Monday, June 11, 2012

Do You Have Feral Cats Where You Live?

Believe it or not, cats are not native to all parts of the world and in many parts of the world, feral cats are the descendants of domestic cats that have been left behind or simply abandoned by travelers and visitors to a particular country. As a result, these feral cats can and probably do cause harm to foreign environments by preying on local species in the same way as they do in our back yards. This may be especially true on isolated islands where ferals have sometimes had a substantial and deleterious effect on the local fauna such as damaging trees and other plants that the native species use.
a clowder of feral cats
A clowder of feral cats and kittens
"Feral" is the word we use to refer to an animal that is not friendly when approached by us but it can also be applied to any domesticated animal that has been without human contact for anywhere from a long period of time to its lifetime. Hissing and growling are their self-defensive behaviors which, over time may change as the animal, whether "feral" or "stray", begins their journey towards a mutual trust between the humans that choose to provide food, water and care and the feral cat(s). 

Feral cats and strays differ only slightly in their behaviors especially if the stray cat has not been completely cut off from human interaction. Feral cats, born and living outdoors without any contact or care by people have been tamed to the point of being adoptable provided they are completely removed from their wild environment before their truly feral behaviors have been established and set into their personalities. Such behaviors are set while the kittens are still being raised by their mother as she teaches them to avoid human contact and that people are something to fear.

feral cat displaying defensive behavior

Feral cats display defensive behaviors and postures towards any person who ventures to come too close to them, then they run and hide.
feral kitten eating a rabbit
Feral kitten eating a rabbit
Lifespans of ferals are difficult to determine with any kind of accuracy. One study states a median age of 4.7 years with a possible range somewhere between 0 to 8.3 years; yet other sources claim a mean lifespan of a meager 2 to 8 years before death, rarely from natural causes. For contrast a people raised cat, at birth, has an average life expectancy of 12 to 14 years for a male indoor cat with females living usually, a year maybe two longer. Some domesticated cats have lived until the grand old age of 25 years being well cared for by their human companions.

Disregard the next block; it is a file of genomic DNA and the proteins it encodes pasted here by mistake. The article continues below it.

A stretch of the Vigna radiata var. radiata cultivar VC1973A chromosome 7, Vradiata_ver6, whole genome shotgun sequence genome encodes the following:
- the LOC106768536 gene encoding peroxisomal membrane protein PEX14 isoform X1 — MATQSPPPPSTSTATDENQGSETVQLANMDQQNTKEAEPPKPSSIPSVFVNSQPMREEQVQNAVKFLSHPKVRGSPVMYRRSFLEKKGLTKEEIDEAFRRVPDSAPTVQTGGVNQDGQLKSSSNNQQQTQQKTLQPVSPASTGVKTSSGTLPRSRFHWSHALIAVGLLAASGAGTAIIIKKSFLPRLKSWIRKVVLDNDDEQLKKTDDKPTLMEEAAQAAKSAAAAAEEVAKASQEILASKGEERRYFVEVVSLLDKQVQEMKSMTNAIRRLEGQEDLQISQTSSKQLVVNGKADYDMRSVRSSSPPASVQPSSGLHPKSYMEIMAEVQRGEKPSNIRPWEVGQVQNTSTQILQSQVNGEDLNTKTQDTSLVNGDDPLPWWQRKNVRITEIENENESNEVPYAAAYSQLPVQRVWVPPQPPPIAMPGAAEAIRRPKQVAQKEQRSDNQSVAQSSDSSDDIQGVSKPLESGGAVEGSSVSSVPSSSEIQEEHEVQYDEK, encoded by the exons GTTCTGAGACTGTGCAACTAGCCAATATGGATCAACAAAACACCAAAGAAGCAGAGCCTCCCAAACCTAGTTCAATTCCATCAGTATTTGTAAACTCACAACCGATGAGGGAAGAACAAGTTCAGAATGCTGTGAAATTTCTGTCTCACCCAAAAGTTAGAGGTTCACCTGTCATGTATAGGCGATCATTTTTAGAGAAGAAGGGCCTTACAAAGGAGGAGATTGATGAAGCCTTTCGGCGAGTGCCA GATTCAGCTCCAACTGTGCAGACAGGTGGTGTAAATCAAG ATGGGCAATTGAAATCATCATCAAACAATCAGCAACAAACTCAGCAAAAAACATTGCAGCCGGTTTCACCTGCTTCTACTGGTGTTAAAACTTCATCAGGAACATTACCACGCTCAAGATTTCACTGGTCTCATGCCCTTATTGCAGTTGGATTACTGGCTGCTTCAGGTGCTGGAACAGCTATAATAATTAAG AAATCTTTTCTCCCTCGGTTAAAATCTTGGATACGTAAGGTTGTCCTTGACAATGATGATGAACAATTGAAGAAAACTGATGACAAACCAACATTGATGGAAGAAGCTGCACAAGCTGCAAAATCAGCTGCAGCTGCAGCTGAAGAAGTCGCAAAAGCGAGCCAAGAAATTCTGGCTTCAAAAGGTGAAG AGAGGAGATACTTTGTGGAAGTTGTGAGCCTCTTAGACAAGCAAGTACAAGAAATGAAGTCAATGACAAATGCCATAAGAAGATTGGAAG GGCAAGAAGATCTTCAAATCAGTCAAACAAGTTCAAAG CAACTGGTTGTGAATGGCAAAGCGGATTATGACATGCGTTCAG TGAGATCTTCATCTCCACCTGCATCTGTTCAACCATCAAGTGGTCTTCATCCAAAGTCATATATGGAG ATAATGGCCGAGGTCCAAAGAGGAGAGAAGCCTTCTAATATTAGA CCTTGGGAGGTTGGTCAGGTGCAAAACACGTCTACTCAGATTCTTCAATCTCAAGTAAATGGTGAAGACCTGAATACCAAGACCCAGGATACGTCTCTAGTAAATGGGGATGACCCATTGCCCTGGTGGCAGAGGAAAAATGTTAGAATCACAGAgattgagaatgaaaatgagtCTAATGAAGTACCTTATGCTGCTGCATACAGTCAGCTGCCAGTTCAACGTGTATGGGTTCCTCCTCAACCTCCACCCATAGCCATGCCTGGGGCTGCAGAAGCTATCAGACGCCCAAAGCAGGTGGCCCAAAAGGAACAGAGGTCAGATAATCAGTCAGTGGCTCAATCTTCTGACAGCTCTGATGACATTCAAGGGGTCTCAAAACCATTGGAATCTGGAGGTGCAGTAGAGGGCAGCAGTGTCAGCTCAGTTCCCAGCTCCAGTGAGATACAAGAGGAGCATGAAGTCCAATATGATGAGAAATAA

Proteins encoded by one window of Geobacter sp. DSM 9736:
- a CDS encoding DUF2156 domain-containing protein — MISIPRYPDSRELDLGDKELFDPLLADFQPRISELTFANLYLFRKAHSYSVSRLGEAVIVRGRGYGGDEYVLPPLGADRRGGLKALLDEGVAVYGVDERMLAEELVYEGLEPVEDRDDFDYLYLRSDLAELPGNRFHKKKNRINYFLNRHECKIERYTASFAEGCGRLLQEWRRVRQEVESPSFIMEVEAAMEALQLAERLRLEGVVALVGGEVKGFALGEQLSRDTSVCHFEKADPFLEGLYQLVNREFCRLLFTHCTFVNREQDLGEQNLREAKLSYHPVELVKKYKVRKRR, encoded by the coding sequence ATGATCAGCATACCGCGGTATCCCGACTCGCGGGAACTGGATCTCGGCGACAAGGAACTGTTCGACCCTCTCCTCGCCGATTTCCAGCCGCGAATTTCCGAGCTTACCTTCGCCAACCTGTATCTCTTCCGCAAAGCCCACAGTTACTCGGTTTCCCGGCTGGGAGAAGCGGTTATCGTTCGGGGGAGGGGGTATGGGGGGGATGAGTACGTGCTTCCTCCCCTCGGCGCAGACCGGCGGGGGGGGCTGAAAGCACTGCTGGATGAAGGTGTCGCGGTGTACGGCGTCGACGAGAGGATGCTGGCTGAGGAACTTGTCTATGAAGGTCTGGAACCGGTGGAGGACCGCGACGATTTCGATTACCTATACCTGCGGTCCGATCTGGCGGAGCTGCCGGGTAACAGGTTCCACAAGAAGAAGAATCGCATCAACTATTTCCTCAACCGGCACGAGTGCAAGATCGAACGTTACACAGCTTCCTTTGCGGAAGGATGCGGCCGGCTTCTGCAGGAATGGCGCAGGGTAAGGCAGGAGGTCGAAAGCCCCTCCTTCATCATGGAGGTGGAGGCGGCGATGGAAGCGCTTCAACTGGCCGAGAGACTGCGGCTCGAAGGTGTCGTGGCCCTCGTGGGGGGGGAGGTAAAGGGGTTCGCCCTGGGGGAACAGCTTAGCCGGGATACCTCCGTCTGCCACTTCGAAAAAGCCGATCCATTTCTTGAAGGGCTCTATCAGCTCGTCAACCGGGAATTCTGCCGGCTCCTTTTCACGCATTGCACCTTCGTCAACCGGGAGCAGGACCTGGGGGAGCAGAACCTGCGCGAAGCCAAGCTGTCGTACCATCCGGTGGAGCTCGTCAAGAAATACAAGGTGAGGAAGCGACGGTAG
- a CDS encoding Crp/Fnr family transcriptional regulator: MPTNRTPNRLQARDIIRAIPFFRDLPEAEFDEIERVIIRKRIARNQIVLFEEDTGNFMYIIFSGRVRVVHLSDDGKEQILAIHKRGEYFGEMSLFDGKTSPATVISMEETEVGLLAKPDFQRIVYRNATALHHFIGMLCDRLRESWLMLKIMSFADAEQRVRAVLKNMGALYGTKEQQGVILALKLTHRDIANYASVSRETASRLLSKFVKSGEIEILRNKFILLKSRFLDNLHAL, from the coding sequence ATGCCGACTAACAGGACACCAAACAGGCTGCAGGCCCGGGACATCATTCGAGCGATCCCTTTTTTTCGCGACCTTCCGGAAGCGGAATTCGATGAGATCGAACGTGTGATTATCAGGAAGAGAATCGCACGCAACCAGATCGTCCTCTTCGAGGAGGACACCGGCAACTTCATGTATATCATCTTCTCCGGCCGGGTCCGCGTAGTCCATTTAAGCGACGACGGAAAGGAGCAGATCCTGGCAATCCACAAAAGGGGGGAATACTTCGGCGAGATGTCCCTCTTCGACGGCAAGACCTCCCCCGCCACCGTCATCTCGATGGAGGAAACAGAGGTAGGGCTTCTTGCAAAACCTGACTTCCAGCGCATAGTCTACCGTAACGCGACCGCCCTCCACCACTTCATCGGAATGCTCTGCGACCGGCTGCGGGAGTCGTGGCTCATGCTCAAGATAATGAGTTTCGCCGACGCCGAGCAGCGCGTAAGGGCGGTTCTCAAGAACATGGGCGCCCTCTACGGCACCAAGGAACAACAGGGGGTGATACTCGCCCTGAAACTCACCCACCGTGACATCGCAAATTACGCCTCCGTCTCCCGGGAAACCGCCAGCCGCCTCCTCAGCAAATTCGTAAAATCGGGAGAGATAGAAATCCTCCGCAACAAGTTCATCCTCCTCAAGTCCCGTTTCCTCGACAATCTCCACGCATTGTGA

feral cat killing a native Australian cockatoo
Ferals take their toll on native Australian Cockatoos
Throughout the Age of Discovery passing ships released a few rabbits onto islands with the idea of a future food source for other travelers that stopped there. Very generous but ill conceived as over time they multiplied out of control by eating through their habitats so cats were introduced to keep their numbers down along with the mice and rats. The cats tended to favor local species over the rabbits; they were both ecologically naive to the islands and much easier to hunt. Then their numbers began to increase dramatically and they colonized the islands themselves; the very people who introduced both rabbit and cat saw them as pests to be exterminated. A completely human caused problem with the animals losing on all sides! Do we not have the sense not to create situations like this? Or to resolve them without the usual cruelty that we inflict.

Our historical records date the arrival of ferals in Australia to be somewhere around 1824. In spite of this its been suggested that they have been in Australia long before the Europeans settled it; they may have arrived as a result of Dutch shipwrecks back in the 17 hundreds or years before that arriving from present day Indonesia on Macassan fisher ships and trepangers who frequented Australia's shores during the past century. However they arrived, anywhere in the world, feral cats have not lead a charmed life. Rather, its been a very difficult life with nothing but hardships and unkindness from their environments and, most often from human contact. 
pair of feral cat sitting on a rock

They deserve better and its up to us, who claim we care, to rescue and tame them, to provide medical care and a safe home for these 'lost' cats to live out what is left of their lives in relative safety and comfort. Even the wildest feral can be tamed with enough time and commitment - I have managed, these years since, to tame a few; some of the barn cats on the farms and diaries I have lived on had feral cats that eventually came around to my gentle care of them. I have even managed to find homes for a few that finally realized they could have the life of a domesticated cat. Its worth pondering on the next time you see a cat in need, whether a feral, a stray or just lost and frightened. Remember, the responsibility is yours.
feral eating bird in grass
This feral won't go hungry today but what about tomorrow?

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